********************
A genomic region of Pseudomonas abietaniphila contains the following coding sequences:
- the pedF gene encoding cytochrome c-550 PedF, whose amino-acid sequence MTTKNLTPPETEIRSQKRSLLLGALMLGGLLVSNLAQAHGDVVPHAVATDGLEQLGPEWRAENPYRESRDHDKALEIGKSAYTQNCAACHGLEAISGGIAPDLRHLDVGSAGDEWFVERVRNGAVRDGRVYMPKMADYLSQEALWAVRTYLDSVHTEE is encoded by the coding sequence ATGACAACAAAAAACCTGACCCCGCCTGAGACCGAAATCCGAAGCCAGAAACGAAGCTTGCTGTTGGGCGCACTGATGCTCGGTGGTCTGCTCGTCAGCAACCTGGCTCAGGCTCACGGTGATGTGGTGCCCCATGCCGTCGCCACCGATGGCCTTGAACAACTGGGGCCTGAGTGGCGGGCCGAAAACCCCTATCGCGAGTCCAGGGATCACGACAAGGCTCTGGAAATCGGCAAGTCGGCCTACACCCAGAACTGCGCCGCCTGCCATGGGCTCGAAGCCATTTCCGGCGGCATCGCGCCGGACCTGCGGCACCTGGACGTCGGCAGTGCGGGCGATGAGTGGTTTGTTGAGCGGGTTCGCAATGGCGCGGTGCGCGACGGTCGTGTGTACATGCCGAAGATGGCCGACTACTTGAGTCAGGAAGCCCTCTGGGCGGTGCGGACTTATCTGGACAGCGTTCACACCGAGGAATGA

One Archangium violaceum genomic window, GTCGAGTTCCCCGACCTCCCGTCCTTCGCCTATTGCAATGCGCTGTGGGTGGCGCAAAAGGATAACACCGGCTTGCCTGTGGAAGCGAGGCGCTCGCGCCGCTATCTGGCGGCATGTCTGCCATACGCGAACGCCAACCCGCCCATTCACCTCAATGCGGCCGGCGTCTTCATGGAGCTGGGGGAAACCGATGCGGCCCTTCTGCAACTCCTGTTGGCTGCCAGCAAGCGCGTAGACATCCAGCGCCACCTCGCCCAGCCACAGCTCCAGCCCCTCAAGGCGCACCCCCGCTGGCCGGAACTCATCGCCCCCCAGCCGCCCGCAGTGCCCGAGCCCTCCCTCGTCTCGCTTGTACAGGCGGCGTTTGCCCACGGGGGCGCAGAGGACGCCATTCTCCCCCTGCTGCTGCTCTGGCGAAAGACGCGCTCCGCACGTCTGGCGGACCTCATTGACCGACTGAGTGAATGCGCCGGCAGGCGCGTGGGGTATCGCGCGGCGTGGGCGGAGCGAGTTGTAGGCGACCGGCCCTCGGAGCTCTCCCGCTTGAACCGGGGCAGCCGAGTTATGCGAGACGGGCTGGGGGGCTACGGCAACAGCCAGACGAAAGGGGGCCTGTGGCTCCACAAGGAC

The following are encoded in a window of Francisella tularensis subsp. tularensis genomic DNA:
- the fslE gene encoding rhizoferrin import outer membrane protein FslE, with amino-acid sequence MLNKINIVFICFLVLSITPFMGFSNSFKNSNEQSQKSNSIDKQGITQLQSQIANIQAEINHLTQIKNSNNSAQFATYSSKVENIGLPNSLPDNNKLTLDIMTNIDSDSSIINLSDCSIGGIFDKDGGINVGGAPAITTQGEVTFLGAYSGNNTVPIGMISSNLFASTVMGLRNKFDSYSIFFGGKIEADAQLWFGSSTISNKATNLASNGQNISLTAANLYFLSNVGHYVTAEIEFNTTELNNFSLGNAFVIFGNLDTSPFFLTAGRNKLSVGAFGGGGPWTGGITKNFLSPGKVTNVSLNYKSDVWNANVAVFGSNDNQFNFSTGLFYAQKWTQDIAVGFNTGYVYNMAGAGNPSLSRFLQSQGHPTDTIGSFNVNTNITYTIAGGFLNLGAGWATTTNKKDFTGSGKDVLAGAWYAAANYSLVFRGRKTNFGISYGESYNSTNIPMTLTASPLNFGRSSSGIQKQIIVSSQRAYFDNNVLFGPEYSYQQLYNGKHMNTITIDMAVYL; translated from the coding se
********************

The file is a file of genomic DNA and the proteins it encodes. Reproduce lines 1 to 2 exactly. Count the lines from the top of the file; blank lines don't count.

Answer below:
A genomic region of Pseudomonas abietaniphila contains the following coding sequences:
- the pedF gene encoding cytochrome c-550 PedF, whose amino-acid sequence MTTKNLTPPETEIRSQKRSLLLGALMLGGLLVSNLAQAHGDVVPHAVATDGLEQLGPEWRAENPYRESRDHDKALEIGKSAYTQNCAACHGLEAISGGIAPDLRHLDVGSAGDEWFVERVRNGAVRDGRVYMPKMADYLSQEALWAVRTYLDSVHTEE is encoded by the coding sequence ATGACAACAAAAAACCTGACCCCGCCTGAGACCGAAATCCGAAGCCAGAAACGAAGCTTGCTGTTGGGCGCACTGATGCTCGGTGGTCTGCTCGTCAGCAACCTGGCTCAGGCTCACGGTGATGTGGTGCCCCATGCCGTCGCCACCGATGGCCTTGAACAACTGGGGCCTGAGTGGCGGGCCGAAAACCCCTATCGCGAGTCCAGGGATCACGACAAGGCTCTGGAAATCGGCAAGTCGGCCTACACCCAGAACTGCGCCGCCTGCCATGGGCTCGAAGCCATTTCCGGCGGCATCGCGCCGGACCTGCGGCACCTGGACGTCGGCAGTGCGGGCGATGAGTGGTTTGTTGAGCGGGTTCGCAATGGCGCGGTGCGCGACGGTCGTGTGTACATGCCGAAGATGGCCGACTACTTGAGTCAGGAAGCCCTCTGGGCGGTGCGGACTTATCTGGACAGCGTTCACACCGAGGAATGA